What Any Catalog Success Reader Should Learn From Zappos.com
Some people, Hsieh pointed out, say “‘Yeah, that’s 50 friends, how valuable or qualified are they?’ The thing is, even if they’re not all qualified customers, word still spreads much faster. The No. 1 driver is repeat customers and word-of-mouth. When customers register with us, the No. 1 question we ask is, ‘How did they hear about us?’ The top answer is through the Internet and through friends and family.”
3. Don’t compete on price. “We found that a $10-off coupon increased conversion rates dramatically,” Hsieh recalled, “but found down the road that those customers weren’t loyal to us, and we lost those customers. We quickly stopped doing that; we wanted customers who’d be loyal to Zappos for the long term, who’d buy for our service and selection.”
4. Make sure your Web site inventory is 100 percent accurate. Early on, Zappos didn’t have any inventory. “We’d place orders with manufacturers, and they’d get back to us that they were out of stock, and we’d have to tell customers we were out of stock, Hsieh said. “Customers would e-mail 50 friends and tell them how bad we were. As we grew, we found that even 1 percent inaccuracy of inventory was too much. We decided if we were going to be all about being about top service, we needed inventory to be 99.99 percent accurate. Our Web site is updated in real time, so anything you put in your shopping cart is in our warehouse.”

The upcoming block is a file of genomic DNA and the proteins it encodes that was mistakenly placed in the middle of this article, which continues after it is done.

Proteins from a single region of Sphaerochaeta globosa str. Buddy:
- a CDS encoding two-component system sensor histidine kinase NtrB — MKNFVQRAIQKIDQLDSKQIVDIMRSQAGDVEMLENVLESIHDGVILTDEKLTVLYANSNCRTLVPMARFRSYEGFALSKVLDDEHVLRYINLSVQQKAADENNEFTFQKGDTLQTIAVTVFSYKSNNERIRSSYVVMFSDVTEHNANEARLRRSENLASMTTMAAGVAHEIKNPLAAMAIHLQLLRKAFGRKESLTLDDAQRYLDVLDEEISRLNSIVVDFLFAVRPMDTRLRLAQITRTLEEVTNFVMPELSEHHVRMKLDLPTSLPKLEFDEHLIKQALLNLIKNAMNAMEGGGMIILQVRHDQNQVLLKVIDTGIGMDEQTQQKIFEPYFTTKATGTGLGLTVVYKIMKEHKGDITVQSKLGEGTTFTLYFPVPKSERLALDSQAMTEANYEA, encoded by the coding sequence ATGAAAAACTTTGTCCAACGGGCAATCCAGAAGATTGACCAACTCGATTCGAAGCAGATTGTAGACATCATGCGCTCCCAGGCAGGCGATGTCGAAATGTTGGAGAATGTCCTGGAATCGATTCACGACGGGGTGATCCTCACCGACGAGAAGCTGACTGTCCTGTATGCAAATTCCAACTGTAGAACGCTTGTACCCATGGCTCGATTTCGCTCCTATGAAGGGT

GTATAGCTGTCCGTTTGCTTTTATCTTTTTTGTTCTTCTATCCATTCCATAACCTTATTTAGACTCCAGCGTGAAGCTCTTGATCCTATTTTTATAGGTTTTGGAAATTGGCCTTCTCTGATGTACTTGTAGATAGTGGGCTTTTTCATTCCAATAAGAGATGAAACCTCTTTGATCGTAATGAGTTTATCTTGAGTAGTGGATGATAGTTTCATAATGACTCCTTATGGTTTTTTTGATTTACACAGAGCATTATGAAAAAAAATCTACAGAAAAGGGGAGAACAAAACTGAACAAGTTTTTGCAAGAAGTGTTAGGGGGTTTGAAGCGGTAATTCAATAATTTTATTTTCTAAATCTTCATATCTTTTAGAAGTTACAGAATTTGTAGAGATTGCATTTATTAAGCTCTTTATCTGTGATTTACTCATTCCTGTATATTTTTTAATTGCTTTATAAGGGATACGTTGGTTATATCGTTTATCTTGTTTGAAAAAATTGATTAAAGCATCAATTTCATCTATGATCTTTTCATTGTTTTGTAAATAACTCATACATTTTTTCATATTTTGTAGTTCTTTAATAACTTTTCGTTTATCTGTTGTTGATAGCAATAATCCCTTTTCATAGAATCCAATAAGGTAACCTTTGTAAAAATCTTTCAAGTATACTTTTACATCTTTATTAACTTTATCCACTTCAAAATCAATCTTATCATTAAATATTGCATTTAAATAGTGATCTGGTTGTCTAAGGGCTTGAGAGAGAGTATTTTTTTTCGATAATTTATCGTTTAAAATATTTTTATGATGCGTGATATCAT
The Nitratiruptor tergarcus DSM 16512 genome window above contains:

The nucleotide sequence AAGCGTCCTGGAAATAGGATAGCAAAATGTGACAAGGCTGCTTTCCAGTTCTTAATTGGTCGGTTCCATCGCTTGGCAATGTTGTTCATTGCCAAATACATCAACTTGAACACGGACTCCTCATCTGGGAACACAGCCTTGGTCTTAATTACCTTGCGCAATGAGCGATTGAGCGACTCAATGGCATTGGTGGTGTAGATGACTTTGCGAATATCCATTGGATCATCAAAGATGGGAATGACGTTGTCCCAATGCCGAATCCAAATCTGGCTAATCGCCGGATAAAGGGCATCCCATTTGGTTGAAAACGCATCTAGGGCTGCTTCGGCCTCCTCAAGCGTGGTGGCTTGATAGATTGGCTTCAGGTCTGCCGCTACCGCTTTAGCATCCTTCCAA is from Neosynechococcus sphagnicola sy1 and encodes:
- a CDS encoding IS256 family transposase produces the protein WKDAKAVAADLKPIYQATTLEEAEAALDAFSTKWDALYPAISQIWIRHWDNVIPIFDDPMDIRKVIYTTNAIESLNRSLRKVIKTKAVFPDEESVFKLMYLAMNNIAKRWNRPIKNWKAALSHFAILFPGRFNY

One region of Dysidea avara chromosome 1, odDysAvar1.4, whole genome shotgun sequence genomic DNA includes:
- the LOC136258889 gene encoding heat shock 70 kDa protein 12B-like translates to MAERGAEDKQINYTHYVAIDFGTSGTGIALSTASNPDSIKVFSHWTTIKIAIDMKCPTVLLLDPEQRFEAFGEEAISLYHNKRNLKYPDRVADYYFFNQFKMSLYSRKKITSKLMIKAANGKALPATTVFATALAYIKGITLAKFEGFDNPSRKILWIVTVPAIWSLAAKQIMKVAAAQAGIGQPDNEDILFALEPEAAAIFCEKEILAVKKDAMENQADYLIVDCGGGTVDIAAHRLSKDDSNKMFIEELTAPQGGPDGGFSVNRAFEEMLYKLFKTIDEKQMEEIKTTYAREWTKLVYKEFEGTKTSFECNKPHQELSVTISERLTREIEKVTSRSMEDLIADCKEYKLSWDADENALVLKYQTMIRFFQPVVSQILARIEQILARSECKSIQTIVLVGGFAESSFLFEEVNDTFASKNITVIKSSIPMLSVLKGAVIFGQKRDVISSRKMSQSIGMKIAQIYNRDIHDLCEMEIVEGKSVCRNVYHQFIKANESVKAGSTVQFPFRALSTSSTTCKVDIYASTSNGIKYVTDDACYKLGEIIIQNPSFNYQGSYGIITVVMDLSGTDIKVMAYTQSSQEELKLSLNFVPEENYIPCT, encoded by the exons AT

5. Centrally locate your distribution. Having originally set up its fulfillment center in California, Zappos found that it took up to a week for its East Coast customers to receive their packages.
“A lot of companies don’t pay enough attention to what happens after the checkout,” Hsieh said. “We went to everything overnight, that instant gratification that everybody’s looking for.”